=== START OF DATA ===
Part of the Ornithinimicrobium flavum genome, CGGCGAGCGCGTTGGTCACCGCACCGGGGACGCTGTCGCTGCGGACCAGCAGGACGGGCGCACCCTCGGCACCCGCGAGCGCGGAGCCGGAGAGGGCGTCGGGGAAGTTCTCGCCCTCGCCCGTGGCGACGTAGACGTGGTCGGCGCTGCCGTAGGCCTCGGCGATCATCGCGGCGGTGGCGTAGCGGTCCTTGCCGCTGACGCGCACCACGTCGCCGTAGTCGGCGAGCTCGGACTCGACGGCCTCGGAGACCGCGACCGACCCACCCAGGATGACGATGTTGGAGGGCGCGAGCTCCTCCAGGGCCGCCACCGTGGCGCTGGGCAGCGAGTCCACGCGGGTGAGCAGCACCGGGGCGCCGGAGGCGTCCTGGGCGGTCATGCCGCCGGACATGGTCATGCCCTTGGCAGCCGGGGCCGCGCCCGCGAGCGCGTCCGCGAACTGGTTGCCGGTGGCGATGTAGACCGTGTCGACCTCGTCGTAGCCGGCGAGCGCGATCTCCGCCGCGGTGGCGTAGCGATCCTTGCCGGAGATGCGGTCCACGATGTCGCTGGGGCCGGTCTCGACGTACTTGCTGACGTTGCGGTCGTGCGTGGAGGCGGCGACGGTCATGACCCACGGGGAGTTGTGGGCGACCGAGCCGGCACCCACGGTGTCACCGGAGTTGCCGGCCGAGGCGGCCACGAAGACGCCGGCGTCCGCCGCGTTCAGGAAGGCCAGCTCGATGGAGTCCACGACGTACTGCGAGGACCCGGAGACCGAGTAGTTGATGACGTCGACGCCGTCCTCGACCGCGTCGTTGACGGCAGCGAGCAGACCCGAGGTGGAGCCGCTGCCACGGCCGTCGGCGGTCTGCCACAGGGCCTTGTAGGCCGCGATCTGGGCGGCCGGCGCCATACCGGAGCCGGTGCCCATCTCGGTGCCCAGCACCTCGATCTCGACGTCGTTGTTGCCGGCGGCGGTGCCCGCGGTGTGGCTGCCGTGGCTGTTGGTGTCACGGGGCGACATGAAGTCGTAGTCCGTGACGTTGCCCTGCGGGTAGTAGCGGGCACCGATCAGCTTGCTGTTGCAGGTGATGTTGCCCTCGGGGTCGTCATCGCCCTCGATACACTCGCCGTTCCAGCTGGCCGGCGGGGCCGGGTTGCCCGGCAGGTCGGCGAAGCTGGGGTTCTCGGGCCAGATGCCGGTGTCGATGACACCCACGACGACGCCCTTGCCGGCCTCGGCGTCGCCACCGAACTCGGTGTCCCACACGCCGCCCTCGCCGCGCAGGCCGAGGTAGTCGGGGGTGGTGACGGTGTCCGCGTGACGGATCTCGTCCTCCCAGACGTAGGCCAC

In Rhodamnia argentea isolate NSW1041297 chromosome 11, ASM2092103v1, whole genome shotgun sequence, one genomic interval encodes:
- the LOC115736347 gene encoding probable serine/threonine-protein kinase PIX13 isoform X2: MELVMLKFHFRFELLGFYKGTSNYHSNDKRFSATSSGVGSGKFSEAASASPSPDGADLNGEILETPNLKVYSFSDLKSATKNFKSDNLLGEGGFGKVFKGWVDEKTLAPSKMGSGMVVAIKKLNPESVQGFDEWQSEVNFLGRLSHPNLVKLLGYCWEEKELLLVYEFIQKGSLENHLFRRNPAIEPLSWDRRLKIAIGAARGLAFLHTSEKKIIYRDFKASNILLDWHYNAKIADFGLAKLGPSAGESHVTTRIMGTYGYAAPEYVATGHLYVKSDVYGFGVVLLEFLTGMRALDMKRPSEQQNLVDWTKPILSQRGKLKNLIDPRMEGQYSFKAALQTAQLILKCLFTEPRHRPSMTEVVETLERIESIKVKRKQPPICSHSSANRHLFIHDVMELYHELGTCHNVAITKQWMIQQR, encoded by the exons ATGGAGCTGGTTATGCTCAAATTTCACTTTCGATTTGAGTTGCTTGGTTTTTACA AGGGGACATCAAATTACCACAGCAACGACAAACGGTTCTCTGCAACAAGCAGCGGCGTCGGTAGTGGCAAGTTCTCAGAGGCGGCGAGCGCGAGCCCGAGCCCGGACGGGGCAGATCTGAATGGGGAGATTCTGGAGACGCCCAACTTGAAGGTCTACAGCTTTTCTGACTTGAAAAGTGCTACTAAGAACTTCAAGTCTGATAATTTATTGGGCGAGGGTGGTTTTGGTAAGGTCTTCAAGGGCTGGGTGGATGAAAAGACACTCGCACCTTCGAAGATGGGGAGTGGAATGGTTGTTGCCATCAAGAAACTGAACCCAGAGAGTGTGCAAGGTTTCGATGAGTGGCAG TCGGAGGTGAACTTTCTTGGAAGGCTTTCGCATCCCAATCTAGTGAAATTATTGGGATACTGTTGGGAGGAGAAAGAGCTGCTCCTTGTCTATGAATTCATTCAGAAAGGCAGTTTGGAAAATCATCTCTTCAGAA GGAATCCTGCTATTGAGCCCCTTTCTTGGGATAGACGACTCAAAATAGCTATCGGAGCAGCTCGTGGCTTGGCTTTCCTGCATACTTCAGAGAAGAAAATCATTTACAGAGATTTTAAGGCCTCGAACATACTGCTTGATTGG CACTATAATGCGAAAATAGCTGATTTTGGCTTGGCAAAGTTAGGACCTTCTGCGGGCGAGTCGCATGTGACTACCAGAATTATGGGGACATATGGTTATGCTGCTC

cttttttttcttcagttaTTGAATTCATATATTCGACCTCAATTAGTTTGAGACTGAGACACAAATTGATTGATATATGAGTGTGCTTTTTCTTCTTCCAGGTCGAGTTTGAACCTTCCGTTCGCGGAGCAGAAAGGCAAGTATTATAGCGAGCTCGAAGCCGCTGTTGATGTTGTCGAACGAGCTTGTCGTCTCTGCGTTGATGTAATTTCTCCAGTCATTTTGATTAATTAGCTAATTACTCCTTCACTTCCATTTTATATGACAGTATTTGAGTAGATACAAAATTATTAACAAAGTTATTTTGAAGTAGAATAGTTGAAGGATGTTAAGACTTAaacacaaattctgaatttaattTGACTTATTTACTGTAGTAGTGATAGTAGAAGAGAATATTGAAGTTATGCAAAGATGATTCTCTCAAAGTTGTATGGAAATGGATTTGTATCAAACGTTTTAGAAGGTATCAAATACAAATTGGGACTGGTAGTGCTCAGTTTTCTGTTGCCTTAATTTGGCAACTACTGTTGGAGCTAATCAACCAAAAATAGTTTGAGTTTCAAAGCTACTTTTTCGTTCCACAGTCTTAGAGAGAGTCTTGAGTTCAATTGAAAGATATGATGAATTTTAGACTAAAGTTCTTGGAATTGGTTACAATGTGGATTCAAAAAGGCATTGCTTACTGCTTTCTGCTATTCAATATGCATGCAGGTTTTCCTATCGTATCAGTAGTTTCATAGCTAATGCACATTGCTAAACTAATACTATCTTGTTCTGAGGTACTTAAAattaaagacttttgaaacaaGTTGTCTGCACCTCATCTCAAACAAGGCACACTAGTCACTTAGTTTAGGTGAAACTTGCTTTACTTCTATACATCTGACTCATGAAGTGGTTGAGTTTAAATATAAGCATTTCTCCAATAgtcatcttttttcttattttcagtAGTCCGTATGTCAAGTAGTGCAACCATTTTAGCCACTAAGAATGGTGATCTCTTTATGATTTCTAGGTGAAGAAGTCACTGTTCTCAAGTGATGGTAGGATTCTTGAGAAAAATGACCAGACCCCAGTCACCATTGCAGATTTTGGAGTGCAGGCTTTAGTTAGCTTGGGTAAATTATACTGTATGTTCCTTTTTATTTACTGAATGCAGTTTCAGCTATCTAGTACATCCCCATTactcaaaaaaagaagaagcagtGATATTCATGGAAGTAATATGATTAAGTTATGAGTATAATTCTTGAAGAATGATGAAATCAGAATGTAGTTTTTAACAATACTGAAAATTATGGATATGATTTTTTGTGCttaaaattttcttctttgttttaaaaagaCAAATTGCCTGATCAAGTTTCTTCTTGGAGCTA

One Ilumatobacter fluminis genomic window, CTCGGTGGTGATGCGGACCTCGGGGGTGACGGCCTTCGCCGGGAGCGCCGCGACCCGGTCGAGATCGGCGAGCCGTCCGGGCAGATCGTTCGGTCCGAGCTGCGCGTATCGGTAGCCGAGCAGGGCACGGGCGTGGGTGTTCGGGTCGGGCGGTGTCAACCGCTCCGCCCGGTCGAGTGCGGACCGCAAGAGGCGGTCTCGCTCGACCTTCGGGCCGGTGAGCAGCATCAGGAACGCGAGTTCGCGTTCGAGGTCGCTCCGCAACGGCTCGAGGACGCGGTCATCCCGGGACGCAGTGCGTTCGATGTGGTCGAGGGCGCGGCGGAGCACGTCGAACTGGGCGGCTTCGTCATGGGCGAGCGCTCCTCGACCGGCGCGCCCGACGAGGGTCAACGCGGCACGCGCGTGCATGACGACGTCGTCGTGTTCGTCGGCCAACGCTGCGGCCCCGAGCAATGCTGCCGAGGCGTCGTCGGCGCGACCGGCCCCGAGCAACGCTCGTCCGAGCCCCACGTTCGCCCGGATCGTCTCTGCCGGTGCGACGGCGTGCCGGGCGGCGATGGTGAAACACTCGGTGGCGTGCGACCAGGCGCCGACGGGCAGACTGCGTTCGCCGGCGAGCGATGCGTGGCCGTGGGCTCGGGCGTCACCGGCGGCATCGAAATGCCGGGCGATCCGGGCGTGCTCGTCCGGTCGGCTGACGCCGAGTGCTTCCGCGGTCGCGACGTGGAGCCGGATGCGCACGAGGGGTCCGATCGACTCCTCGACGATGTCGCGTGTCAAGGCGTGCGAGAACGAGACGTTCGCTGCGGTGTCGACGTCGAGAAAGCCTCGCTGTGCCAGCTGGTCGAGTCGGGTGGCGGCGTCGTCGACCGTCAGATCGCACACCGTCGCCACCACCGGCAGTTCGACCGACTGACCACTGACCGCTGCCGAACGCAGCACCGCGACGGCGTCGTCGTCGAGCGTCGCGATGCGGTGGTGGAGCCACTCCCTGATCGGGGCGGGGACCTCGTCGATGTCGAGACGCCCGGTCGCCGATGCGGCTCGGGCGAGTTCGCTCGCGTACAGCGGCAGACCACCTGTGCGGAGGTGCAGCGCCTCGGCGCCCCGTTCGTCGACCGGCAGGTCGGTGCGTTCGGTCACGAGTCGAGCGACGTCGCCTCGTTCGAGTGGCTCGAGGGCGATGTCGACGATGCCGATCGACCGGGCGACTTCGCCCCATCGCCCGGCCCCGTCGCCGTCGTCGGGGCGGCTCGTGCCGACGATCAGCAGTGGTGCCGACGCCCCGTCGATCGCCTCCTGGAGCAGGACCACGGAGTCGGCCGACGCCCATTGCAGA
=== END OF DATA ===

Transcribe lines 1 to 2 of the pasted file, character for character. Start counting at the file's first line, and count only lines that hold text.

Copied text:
Part of the Ornithinimicrobium flavum genome, CGGCGAGCGCGTTGGTCACCGCACCGGGGACGCTGTCGCTGCGGACCAGCAGGACGGGCGCACCCTCGGCACCCGCGAGCGCGGAGCCGGAGAGGGCGTCGGGGAAGTTCTCGCCCTCGCCCGTGGCGACGTAGACGTGGTCGGCGCTGCCGTAGGCCTCGGCGATCATCGCGGCGGTGGCGTAGCGGTCCTTGCCGCTGACGCGCACCACGTCGCCGTAGTCGGCGAGCTCGGACTCGACGGCCTCGGAGACCGCGACCGACCCACCCAGGATGACGATGTTGGAGGGCGCGAGCTCCTCCAGGGCCGCCACCGTGGCGCTGGGCAGCGAGTCCACGCGGGTGAGCAGCACCGGGGCGCCGGAGGCGTCCTGGGCGGTCATGCCGCCGGACATGGTCATGCCCTTGGCAGCCGGGGCCGCGCCCGCGAGCGCGTCCGCGAACTGGTTGCCGGTGGCGATGTAGACCGTGTCGACCTCGTCGTAGCCGGCGAGCGCGATCTCCGCCGCGGTGGCGTAGCGATCCTTGCCGGAGATGCGGTCCACGATGTCGCTGGGGCCGGTCTCGACGTACTTGCTGACGTTGCGGTCGTGCGTGGAGGCGGCGACGGTCATGACCCACGGGGAGTTGTGGGCGACCGAGCCGGCACCCACGGTGTCACCGGAGTTGCCGGCCGAGGCGGCCACGAAGACGCCGGCGTCCGCCGCGTTCAGGAAGGCCAGCTCGATGGAGTCCACGACGTACTGCGAGGACCCGGAGACCGAGTAGTTGATGACGTCGACGCCGTCCTCGACCGCGTCGTTGACGGCAGCGAGCAGACCCGAGGTGGAGCCGCTGCCACGGCCGTCGGCGGTCTGCCACAGGGCCTTGTAGGCCGCGATCTGGGCGGCCGGCGCCATACCGGAGCCGGTGCCCATCTCGGTGCCCAGCACCTCGATCTCGACGTCGTTGTTGCCGGCGGCGGTGCCCGCGGTGTGGCTGCCGTGGCTGTTGGTGTCACGGGGCGACATGAAGTCGTAGTCCGTGACGTTGCCCTGCGGGTAGTAGCGGGCACCGATCAGCTTGCTGTTGCAGGTGATGTTGCCCTCGGGGTCGTCATCGCCCTCGATACACTCGCCGTTCCAGCTGGCCGGCGGGGCCGGGTTGCCCGGCAGGTCGGCGAAGCTGGGGTTCTCGGGCCAGATGCCGGTGTCGATGACACCCACGACGACGCCCTTGCCGGCCTCGGCGTCGCCACCGAACTCGGTGTCCCACACGCCGCCCTCGCCGCGCAGGCCGAGGTAGTCGGGGGTGGTGACGGTGTCCGCGTGACGGATCTCGTCCTCCCAGACGTAGGCCAC

In Rhodamnia argentea isolate NSW1041297 chromosome 11, ASM2092103v1, whole genome shotgun sequence, one genomic interval encodes: